How Ellen can ‘come back from the dead’
A top US public relations expert has weighed in on the Ellen DeGeneres crisis, saying that the star can revive her shaky career on one condition - that she take a stand.
"The perception of Ellen was as this funny, dorky, naive, non-threatening person and to find out that she is not that in real life is very disappointing to the folks who fly across the country to sit in her audience and get up to dance in the aisles," Cathy Renna of top US PR firm TargetCue told News Corp Australia.
"Ellen did a brave and extraordinary thing coming out in 1997 and it had a powerful impact. But the backlash from that giant leap forward prompted her downfall in the late '90s. This is a very different situation. We're now living in a time where toxic behaviour is beyond unacceptable and once uncovered it can really be something that is impossible to come back from."
But Renna, who has also worked in crisis management, thinks DeGeneres can come back - because she has done it before.
"Ellen came back from the dead in the late '90s," says Renna. "She came back roaring as a kind, lesbian version of Oprah."
But as her popularity and privilege grew the award-winning TV host lost touch with those who stood by her.
"She never got involved in the LGBTQ community as an activist. She was seen hanging out with George Bush at that football game. She compared isolation in a $45 million mansion to being in prison. She is a little bit tone deaf to politics and the perception of things," Renna says.
"One way to come back from this is to be more engaged and vocal and to be seen taking a stand on things. At the end of the day that's what it's about."
It comes as DeGeneres will reportedly address fans over allegations she enabled a toxic workplace environment.
The 62-year-old was filmed leaving a restaurant in California where she was asked by a reporter how her show would change following the sacking of her three top producers, Ed Glavin, Kevin Leman and co-executive producer Jonathan Norman.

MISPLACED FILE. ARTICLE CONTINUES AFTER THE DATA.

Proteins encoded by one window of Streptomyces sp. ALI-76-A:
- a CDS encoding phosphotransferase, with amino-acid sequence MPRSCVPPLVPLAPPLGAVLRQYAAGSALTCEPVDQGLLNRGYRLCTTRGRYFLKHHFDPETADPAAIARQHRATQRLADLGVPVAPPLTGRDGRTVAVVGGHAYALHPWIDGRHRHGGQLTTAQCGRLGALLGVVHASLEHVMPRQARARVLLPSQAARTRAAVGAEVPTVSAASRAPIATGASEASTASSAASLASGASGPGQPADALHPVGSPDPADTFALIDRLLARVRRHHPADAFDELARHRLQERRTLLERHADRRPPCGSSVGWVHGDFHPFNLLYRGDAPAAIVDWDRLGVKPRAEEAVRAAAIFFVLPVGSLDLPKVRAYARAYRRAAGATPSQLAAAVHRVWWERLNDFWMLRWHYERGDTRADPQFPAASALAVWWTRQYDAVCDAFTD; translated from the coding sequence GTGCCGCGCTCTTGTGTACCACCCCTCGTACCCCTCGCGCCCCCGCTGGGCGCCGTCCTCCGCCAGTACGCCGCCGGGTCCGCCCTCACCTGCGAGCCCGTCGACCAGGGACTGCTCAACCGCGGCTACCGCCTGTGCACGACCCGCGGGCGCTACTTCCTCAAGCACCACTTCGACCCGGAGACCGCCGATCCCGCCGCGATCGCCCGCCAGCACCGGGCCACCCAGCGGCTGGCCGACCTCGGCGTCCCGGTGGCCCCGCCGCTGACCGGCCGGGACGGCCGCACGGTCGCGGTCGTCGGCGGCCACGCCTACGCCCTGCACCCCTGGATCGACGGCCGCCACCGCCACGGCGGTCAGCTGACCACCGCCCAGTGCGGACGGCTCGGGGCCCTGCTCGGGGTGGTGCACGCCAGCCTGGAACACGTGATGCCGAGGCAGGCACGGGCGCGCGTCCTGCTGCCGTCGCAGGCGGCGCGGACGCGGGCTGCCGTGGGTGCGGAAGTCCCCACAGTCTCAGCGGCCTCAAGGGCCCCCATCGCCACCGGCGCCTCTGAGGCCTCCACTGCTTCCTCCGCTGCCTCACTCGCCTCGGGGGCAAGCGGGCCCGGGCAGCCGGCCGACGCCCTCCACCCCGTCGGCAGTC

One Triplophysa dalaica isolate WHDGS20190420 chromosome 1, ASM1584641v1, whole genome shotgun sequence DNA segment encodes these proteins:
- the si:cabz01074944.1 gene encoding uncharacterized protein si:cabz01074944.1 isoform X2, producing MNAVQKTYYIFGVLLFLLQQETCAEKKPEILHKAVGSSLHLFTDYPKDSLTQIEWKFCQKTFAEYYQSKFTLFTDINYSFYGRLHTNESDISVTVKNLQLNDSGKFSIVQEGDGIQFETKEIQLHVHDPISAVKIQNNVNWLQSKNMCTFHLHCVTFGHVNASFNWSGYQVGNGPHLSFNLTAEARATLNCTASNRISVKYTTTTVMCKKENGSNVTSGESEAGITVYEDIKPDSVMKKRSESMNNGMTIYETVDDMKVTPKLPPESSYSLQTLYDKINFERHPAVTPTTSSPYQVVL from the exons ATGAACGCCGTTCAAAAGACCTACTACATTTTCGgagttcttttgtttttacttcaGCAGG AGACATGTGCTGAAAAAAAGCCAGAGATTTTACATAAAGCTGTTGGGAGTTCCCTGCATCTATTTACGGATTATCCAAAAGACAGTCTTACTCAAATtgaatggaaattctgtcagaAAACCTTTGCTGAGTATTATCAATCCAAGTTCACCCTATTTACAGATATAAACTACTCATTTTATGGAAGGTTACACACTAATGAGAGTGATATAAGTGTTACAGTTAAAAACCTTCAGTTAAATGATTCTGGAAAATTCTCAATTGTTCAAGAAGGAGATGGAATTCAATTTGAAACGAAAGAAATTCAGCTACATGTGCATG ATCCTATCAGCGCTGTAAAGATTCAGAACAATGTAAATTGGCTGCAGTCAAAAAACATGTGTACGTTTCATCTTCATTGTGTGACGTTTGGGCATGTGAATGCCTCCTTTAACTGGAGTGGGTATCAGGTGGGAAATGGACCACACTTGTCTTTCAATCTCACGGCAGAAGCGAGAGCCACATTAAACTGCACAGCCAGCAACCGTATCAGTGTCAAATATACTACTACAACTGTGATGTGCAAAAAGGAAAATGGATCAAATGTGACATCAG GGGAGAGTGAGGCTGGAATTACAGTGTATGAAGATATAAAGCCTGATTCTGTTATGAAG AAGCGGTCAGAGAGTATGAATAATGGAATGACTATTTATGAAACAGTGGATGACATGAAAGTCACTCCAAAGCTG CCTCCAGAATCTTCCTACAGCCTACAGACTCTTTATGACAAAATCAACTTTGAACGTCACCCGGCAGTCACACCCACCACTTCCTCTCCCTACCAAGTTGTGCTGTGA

"I will be talking to my fans," she said in the video posted to the Daily Mail.
In recent months, a growing tide of backlash against the star proliferated on social media as former and current employees of the show came forward with grievances.
The show's parent company, WarnerMedia, launched an internal investigation into the allegations.
On July 30, DeGeneres attempted damage control by issuing an apology email to current staffers but many felt she did not take full responsibility for the alleged unkind culture of the show.
Instead, DeGeneres was viewed as having thrown her own top executive producers under the bus.
Last week, DeGeneres addressed staff via video conferencing to announce the firings of the three executives and to promote DJ Stephen Laurel 'tWitch' Boss to executive producer. She also apologised to staff and last week Variety reported that DeGeneres had offered employees better workplace benefits.
While she is under contract to continue hosting The Ellen DeGeneres Show through 2022, and signed a new deal to develop three shows for WarnerMedia's new streaming platform, HBO Max, this week Channel 9 announced it would stop airing the show.
The top-rated talk show had been broadcast on Nine since 2013 but repeat episodes have been taken off air during the ongoing investigation into workplace toxicity.
"We are resting Ellen repeats on Nine and have replaced with Desperate Housewives," a spokesman confirmed to news.com.au.
Repeats will continue to air on multichannel 9 Gem and Fox Arena.
Discussions between Channel 9 and Warner Bros. regarding broadcast rights for the upcoming season, which begins next month, are said to be "ongoing".
Originally published as How Ellen can 'come back from the dead'